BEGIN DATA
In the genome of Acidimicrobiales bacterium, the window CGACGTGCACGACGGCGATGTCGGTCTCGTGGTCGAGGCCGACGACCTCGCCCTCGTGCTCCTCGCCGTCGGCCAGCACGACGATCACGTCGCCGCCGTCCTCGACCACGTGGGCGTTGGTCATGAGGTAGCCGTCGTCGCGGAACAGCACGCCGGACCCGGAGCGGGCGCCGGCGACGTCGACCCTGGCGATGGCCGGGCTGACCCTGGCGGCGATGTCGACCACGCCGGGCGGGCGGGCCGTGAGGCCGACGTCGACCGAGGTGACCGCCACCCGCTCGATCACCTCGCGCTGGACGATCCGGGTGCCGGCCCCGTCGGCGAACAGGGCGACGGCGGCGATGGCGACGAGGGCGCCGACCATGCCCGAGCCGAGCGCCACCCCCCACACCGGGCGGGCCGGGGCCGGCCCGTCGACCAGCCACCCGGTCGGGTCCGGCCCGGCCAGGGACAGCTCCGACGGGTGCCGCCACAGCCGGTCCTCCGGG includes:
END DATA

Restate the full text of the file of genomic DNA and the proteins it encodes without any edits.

In the genome of Acidimicrobiales bacterium, the window CGACGTGCACGACGGCGATGTCGGTCTCGTGGTCGAGGCCGACGACCTCGCCCTCGTGCTCCTCGCCGTCGGCCAGCACGACGATCACGTCGCCGCCGTCCTCGACCACGTGGGCGTTGGTCATGAGGTAGCCGTCGTCGCGGAACAGCACGCCGGACCCGGAGCGGGCGCCGGCGACGTCGACCCTGGCGATGGCCGGGCTGACCCTGGCGGCGATGTCGACCACGCCGGGCGGGCGGGCCGTGAGGCCGACGTCGACCGAGGTGACCGCCACCCGCTCGATCACCTCGCGCTGGACGATCCGGGTGCCGGCCCCGTCGGCGAACAGGGCGACGGCGGCGATGGCGACGAGGGCGCCGACCATGCCCGAGCCGAGCGCCACCCCCCACACCGGGCGGGCCGGGGCCGGCCCGTCGACCAGCCACCCGGTCGGGTCCGGCCCGGCCAGGGACAGCTCCGACGGGTGCCGCCACAGCCGGTCCTCCGGG includes: